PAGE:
James KR, Soon MS, Sebina I, Fernandez-Ruiz D, Davey G, Liligeto UN, Nair AS, Fogg LG, Edwards CL, Best SE, Lansink LI (2018) IFN regulatory factor 3 balances Th1 and T follicular helper immunity during non-lethal blood stage Plasmodium infection. J Immunol 200(4):1443–1456
Jean Bioscience. Data sheet of blood-animal-plant DNApreparation Kit. Spin column based genomic DNA purification from blood, animal and plant cells. Jena Bioscience GmbHLobstedter Str. 71/07749, Jena Germany pp213 (2015).
Kasirye RP, Baisley K, Munderi P, Levin J, Anywaine Z, Nunn A (2016) Incidence of malaria by cotrimoxazole use in HIV-infected Ugandan adults on antiretroviral therapy: a randomised, placebo-controlled study. AIDS Biomedical Central 30:635–643
Krafts K, Hempelmann E, Oleksyn BJ (2011) In search of the malaria parasite. Parasitol Res 109(3):521–529
McInnes C, Rushton S (2010) HIV, AIDS and security: where are we now? International Affairs 86(1):225–245 https://doi.org/10.1111/j.14682346.2010.00877.x
Muhammad RH, Nock IH, Ndams IS, George JB, Deeni Y (2017) Distribution of Pfmdr1 and Pfcrt chloroquine drug resistance alleles in North-Eastern Nigeria. MWJ 8:15
Okara RM, Sinka ME, Minakawa N, Mbogo CM, Hay SI, Snow RW (2010) Distribution of the main malaria vectors in Kenya. Malar J 9(1):69
Okungbowa MAO, Mordi RM (2013) Prevalence and distribution of malaria, Pfcrt, and Pfmdr1 genes in Benin metropolis, Edo state, Nigeria. J Parasitol 34(2):47–54
Olayemi IK, Omalu ICJ, Abolarinwa SO, Mustapha OM, Ayanwale VA, Mohammed AZ, Bello IM, Chukwuemeka VI (2012) Knowledge of malaria and implications for control in an endemic urban area of North central Nigeria. Asian Journal of Epidemiology 5(2):42–49
Piot P, Quinn TC (2013) The AIDS pandemic–a global health paradigm. N Engl J Med 368(23):2210
Renault AD, Kunwar PS, Lehmann R (2010) Lipid Phosphateactivity regulates dispersal and bilateral sorting of emryonic germ cells in Drosophila. Development 137(11): 1815–1823.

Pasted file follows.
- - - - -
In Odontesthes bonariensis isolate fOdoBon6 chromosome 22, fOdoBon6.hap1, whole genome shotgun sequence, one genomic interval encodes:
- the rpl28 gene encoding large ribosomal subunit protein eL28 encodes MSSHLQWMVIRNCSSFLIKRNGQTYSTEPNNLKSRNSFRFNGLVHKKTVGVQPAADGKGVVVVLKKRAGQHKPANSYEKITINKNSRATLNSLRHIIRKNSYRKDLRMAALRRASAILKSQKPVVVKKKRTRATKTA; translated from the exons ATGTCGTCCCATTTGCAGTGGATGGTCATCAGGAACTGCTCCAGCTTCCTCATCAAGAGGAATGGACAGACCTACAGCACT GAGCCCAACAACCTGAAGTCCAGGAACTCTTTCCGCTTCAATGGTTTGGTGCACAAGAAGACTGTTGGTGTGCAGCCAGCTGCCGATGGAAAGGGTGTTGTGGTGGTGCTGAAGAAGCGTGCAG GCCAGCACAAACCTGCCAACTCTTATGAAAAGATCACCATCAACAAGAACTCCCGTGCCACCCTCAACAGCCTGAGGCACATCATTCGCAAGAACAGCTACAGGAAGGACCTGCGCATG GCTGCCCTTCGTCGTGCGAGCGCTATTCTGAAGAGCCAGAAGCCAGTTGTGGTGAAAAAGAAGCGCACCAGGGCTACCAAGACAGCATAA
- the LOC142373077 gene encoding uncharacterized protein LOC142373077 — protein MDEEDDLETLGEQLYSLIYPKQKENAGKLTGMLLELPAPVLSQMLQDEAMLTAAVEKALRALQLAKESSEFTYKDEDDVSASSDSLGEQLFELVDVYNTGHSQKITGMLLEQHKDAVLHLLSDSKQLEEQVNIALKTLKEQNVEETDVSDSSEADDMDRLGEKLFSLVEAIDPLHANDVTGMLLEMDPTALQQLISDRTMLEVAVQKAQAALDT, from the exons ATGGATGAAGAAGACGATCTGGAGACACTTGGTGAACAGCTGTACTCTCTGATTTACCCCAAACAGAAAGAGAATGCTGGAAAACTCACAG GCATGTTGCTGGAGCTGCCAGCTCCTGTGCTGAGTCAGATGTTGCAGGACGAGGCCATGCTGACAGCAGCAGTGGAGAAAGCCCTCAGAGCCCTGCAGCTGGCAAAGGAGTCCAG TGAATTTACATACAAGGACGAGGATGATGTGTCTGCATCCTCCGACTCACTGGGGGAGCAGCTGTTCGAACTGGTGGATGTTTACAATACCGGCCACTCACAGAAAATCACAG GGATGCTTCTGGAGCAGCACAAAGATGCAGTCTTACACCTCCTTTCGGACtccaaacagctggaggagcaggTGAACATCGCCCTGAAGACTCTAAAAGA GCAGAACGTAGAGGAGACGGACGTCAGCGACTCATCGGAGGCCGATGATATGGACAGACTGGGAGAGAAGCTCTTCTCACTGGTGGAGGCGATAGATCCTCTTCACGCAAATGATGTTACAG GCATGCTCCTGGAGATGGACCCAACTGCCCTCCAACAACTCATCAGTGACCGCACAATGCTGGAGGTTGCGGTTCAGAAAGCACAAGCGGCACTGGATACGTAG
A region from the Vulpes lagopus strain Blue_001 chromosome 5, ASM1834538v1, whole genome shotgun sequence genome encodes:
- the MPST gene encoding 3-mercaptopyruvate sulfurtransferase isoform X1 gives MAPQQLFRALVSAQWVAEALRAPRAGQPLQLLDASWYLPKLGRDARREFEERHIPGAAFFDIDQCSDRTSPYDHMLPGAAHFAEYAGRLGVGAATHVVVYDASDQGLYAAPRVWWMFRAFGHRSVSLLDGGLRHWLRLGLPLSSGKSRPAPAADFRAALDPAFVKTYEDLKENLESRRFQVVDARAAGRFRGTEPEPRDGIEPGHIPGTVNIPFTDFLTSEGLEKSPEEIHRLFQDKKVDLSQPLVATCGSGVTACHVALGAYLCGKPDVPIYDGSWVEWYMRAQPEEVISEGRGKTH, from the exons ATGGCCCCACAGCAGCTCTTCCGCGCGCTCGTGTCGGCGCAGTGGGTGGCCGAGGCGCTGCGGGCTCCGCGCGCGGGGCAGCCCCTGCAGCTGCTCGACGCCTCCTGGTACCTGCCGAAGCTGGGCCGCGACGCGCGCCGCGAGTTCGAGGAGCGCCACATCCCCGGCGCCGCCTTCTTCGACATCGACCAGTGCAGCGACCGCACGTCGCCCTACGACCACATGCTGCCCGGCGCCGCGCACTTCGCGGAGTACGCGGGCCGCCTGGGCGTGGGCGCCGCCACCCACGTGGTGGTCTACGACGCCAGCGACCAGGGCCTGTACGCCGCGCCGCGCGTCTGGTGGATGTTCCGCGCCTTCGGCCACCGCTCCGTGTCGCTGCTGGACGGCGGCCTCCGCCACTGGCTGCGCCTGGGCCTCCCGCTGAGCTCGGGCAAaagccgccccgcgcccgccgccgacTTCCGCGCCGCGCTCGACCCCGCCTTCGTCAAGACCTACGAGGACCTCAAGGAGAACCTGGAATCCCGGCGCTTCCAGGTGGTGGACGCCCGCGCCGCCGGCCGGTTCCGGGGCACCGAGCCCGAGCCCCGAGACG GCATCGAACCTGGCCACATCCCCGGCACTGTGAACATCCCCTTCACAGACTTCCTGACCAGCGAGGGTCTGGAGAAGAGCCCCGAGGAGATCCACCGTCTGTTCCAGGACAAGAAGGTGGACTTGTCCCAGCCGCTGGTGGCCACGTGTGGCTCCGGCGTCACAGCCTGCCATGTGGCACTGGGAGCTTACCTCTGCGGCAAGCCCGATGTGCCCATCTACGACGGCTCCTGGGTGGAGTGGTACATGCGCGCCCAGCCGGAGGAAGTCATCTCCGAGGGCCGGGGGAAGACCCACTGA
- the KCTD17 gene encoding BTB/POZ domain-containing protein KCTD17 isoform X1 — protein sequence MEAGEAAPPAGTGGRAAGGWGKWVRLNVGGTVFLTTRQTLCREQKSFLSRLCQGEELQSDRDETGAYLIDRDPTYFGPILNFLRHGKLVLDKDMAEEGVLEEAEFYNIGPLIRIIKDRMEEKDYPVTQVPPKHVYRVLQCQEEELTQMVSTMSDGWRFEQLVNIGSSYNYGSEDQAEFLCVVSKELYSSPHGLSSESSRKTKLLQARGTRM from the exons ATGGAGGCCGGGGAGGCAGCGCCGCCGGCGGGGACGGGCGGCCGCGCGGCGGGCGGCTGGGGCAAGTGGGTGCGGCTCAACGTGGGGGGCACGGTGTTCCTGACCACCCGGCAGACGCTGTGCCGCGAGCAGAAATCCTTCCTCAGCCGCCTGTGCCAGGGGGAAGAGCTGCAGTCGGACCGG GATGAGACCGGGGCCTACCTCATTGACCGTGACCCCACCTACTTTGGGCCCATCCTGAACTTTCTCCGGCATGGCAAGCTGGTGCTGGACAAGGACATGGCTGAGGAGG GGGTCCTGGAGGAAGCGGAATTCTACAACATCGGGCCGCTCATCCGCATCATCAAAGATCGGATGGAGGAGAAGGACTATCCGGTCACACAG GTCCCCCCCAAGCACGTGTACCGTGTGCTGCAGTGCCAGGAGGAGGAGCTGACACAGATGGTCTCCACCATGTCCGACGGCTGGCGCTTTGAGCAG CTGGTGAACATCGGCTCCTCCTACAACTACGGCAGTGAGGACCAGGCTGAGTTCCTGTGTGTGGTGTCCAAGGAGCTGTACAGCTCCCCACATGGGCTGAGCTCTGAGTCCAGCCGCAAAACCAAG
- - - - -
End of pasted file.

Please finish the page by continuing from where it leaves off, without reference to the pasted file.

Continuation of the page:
Sanne I, Orrell C, Fox MP, Conradie F, Ive P, Zeinecker J, Cornell M, Heiberg C, Ingram C, Panchia R, Rassool M (2010) Nurse versus doctor management of HIV-infected patients receiving antiretroviral therapy (CIPRA-SA): a randomised non-inferiority trial. Lancet 376(9734):33–40
Shott JP, Galiwango RM, Reynolds SJ (2012) A quality management approach to implementing point-of-care technologies for HIV diagnosis and monitoring in sub Saharan Africa. J Trop Med:143–1152
Simon-Oke, I. A., Obimakinde, E. T. and Afolabi, O. J. Prevalence and distribution of malaria, Pfcrt and Pfmdr 1 genes in patients attending FUT health centre, Akure, Nigeria; 2018, 98-103. Available: https://doi.org/10.1016/j.bjbas
The Joint United Nations Programme on HIV and AIDS (UNAIDS) World AIDS Report (2011)
White, N.J. 2018. Anaemia and malaria. Malar J, 2011, 17(1), pp.1-17.
WHO. World malaria report 2011. Geneva: World Health Organization; https://www.who.int/malaria/publications/world-malaria-report-2011/
Wurtz N, Fall B, Pascual A, Diawara S, Sow K, Baret E, Diémé Y (2012) Prevalence of molecular markers of Plasmodium falciparum drug resistance in Dakar, Senegal. Malar J 11(1):197
The authors thank all the HIV patients who agreed to be part of the study, as well as the management and staff of the State Specialist Hospital, Akure.
The authors declare that there is no competing interest whatsoever.
Ethics approval and consent to participate
The research proposal was submitted to Health Research Ethics Committee (HREC) of the Ondo State Ministry of Health for approval. The Committee approved the research as ethically cleared after thorough consideration of the research proposal. Approval was also gotten from the Physician-in-Charge (PIC) of the University of Medical Sciences Teaching Hospital Complex, Akure. Consent forms were signed by the study participants.
Consent for publication
Springer Nature remains neutral with regard to jurisdictional claims in published maps and institutional affiliations.
About this article
Cite this article
Simon-Oke, I.A., Ade-Alao, A.O. & Ologundudu, F. The impact of HIV-associated immunosuppression on the Plasmodium falciparum chloroquine resistance transporter gene (PfCRT) of HIV patients in Akure, Nigeria. Bull Natl Res Cent 44, 156 (2020). https://doi.org/10.1186/s42269-020-00401-0
- PfCRT gene
- Plasmodium falciparum